Lynn Redgrave writes about mothers, daughters, and lovers in Rachel and Juliet , her deeply personal odyssey into the life of her late mother Rachel Kempson, a promising Shakespearean actress whose search for Romeo lasted her entire life. Ms. Redgrave performs her one-woman show at Folger Theatre April 10 – 12.
Tell us about Rachel Kempson. What sort of person was she?
She was the most romantic person I knew. She was always full of romance. She was in love with this role [Juliet] until the end of her life. It was a kind of proof that the spirit can stay young.
She was raised in an age where the woman was expected to play second fiddle. She totally did want to dedicate herself to the stage. But [with] my father’s very, very rapid rise to stardom and having children, she felt she had to take second place. She always said there isn’t room for two big careers in one couple.
One of the themes of Rachel and Juliet is your mother’s “search for Romeo.” What does that mean?
She fell in love with him [my father Michael Redgrave] almost immediately. She fell in love with his picture outside the theater, in fact. My mother was actually the one who proposed. He asked her to move in with him, and for my mother, that wouldn’t do at all, so she said, ‘Oh darling, why don’t we get married?’
My father, you can call him bisexual or you can call him gay, but he couldn’t be her Romeo. She was so in love with him. And in his way, he was in love with her. But he had this longing in his nature for something else. And there was desperate disappointment in that. And then encouraged by him, I think because he felt so guilty, she began to have various affairs.
In drawing so personally on your own life as a writer, what’s it like to then “bare all” performing these plays?
When I did Shakespeare for my Father , I looked at the scenes where I was playing my father or myself as opportunities, joyful opportunities, to be with my father, who was long dead. When I’m playing my mother, I’m meeting my mother. It’s a very odd feeling, it’s a wonderful feeling. I don’t feel like, ‘Oh, I’m going to bare my soul.’ And I’m not saying anything that they haven’t said themselves.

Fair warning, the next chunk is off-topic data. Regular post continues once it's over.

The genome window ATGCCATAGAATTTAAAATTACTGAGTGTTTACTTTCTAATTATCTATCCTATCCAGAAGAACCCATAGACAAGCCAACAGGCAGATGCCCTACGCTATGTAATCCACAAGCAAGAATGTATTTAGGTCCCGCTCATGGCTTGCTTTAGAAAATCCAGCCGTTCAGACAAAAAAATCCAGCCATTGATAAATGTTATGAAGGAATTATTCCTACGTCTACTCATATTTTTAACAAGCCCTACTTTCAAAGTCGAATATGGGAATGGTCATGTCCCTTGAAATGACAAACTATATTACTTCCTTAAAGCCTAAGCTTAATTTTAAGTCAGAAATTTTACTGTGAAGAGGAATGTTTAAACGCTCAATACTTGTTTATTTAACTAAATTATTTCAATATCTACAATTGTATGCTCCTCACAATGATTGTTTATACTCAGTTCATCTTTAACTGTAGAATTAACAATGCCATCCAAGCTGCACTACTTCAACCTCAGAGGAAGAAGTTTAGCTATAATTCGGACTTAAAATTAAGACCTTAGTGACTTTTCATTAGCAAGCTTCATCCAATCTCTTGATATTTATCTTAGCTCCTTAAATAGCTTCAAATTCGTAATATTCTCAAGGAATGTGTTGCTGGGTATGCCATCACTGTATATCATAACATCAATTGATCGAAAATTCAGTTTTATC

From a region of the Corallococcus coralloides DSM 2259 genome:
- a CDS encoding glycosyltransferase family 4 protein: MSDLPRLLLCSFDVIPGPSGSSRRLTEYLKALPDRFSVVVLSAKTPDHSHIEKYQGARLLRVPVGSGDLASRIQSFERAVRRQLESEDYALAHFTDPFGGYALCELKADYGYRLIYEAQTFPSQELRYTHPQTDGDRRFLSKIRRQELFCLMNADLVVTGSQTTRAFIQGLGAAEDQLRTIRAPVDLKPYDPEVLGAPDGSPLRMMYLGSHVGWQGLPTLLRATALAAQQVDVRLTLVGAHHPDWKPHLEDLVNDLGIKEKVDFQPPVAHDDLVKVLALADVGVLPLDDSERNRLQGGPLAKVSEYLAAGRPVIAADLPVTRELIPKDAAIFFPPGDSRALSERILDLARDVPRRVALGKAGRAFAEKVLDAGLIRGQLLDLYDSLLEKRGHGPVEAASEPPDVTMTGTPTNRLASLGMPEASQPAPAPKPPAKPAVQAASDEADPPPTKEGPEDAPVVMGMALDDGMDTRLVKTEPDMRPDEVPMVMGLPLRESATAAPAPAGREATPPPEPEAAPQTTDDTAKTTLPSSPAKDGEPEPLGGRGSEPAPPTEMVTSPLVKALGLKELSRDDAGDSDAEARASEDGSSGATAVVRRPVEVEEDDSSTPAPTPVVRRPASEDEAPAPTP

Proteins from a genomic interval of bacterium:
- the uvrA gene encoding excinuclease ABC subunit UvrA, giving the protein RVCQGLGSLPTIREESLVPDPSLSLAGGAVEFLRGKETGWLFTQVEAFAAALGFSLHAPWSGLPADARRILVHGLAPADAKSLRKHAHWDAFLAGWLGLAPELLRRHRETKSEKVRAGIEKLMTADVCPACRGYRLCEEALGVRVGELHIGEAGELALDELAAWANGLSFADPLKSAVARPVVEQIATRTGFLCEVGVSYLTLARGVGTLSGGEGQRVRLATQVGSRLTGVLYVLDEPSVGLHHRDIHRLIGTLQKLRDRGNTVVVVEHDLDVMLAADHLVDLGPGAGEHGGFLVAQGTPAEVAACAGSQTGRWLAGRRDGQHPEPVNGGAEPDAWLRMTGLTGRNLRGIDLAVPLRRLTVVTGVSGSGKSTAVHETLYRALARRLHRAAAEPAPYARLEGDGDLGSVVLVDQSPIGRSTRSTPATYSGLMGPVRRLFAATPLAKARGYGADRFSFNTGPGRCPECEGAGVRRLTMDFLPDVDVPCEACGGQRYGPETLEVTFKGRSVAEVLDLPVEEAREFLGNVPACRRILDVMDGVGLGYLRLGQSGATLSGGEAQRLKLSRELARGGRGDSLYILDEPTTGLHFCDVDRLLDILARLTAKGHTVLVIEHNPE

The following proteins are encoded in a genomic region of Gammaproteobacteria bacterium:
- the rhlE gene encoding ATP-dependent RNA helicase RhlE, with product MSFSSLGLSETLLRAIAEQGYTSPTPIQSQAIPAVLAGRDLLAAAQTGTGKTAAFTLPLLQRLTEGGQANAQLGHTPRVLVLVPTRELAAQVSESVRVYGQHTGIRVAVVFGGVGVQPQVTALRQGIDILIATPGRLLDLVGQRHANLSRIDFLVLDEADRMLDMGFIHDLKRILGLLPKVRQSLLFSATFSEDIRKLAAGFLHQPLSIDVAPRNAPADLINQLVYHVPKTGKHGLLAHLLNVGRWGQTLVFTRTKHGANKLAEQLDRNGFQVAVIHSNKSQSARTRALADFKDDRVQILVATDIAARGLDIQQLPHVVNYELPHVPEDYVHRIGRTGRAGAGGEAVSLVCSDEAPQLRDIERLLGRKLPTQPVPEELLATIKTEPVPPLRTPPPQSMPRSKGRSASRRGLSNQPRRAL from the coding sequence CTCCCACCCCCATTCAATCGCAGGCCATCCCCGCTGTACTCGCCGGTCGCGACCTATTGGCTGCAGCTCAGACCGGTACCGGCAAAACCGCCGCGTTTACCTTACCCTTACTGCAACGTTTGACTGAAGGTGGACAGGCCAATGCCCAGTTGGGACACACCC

The Redgrave family has a wonderful theatrical legacy. How has this inspired your own career?
My mother was very supportive when I decided I wanted to be an actress. She gave me this wonderful and rather dramatic advice, ‘How much do you want to be an actress? Supposing your father and I said we wouldn’t support you, would you go and throw yourself off the bridge into the Avon?’ Now the Avon isn’t really deep around Stratford [laughs] and I’d stand on the bridge and think, ‘Now, if I couldn’t be an actress, would I really want to jump off the bridge?’ And I decided that I did feel that strongly about it. And could I be without it? No, I could not. There’s never been a time when I haven’t felt like that.
If your mother were in the audience, what do you think she would say about Rachel and Juliet?
Oh, I think she’d be so thrilled. ‘You mean there’s a play about me?’ Her whole life, she sort of suffered from a lack of confidence in herself, which didn’t translate to her acting, of course. She’d be thrilled to bits.
What inspires you?
As a playwright, an idea may pop into my head with a basic theme. In my play The Mandrake Root I was I was intrigued by what really broke up the relationship between my mother and the hoped-for Romeo. What did he say to her? Why did he do what he did? And that idea, to fantasize if you like, on what would be the solution to that.
I’m a magpie, and I steal things and hoard them away. That’s my good fortune, I think, is that I stash away things. And they do kind of resurface in a character. The translation of something into theatrical terms fascinates me. But I’d never want to write a novel. And I love novels!
Did you ever want to play the role of Juliet?
In Shakespeare for my Father, I did play Juliet in the scene with the Nurse. And just for good measure, I’m including that in this [Rachel and Juliet ]. And if they think I’m too tall, too old, or whatever, well [laughs], I’m doing it.